For former India captain Gavaskar, who is a commentator for the host broadcaster in India, the Ahmedabad pitch was "challenging" but not insurmountable as Rohit Sharma, the highest scorer in the match, had shown. "It was a challenging pitch, no question about it because the odd ball was turning, the other ones were coming straight," Gavaskar told Star Sports after India's victory. "So how to keep your mind strong about hoping the variation was the key. India showed, particularly in the second innings, and even when Rohit Sharma batted in the first innings, that they could do it. On a pitch like this not every batsman is going to be successful, but even if two are successful, and, in India's case both times it was Rohit Sharma, who really was the difference between the two teams."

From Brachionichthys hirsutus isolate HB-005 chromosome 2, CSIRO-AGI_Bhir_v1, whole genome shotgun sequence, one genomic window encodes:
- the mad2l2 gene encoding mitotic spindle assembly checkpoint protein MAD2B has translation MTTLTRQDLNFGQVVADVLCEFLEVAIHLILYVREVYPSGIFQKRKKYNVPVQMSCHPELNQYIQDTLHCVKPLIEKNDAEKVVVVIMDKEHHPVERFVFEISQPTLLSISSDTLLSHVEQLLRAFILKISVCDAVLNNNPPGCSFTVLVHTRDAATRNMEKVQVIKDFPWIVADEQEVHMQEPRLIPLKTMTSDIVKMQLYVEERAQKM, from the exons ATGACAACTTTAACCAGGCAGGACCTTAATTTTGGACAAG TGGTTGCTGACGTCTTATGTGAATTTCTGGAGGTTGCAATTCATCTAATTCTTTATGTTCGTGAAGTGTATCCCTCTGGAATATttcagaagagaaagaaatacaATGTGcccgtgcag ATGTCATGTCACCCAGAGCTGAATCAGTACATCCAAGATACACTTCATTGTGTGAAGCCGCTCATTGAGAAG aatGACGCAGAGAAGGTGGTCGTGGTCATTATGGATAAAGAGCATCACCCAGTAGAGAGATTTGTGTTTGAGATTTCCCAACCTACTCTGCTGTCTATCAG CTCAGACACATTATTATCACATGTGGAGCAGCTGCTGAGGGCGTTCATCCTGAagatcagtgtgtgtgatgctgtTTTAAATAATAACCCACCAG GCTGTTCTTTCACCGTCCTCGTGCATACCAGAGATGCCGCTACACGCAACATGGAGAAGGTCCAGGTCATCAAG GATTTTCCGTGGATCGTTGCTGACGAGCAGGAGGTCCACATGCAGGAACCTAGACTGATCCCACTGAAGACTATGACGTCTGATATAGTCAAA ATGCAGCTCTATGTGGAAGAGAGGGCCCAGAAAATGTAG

Poor pitch will not cost India WTC points
In case the Ahmedabad pitch is rated poor by the ICC, it will lead to the ground being given three demerit points but India won't be docked any points on the World Test Championship table.
India are in a race for the second finalist spot in the WTC final along with Australia. In 2019 the ICC had cautioned member boards from doctoring pitches to the home team's advantage in the WTC, saying points could be at stake.
However ESPNcricinfo has confirmed that India would not be docked any points even if the Ahmedabad pitch were to be rated poor. Only if the pitch or the outfield is rated unfit does the host team get penalised as per the WTC playing conditions, which state: "If a match is abandoned and the pitch and/or outfield is ultimately rated as 'Unfit' under the ICC Pitch and Outfield Monitoring Process, points for that match shall be distributed on the basis that the visiting team won the match and the home team lost the match. Any abandoned match will be classified as a drawn match for statistical purposes."
Nagraj Gollapudi is news editor at ESPNcricinfo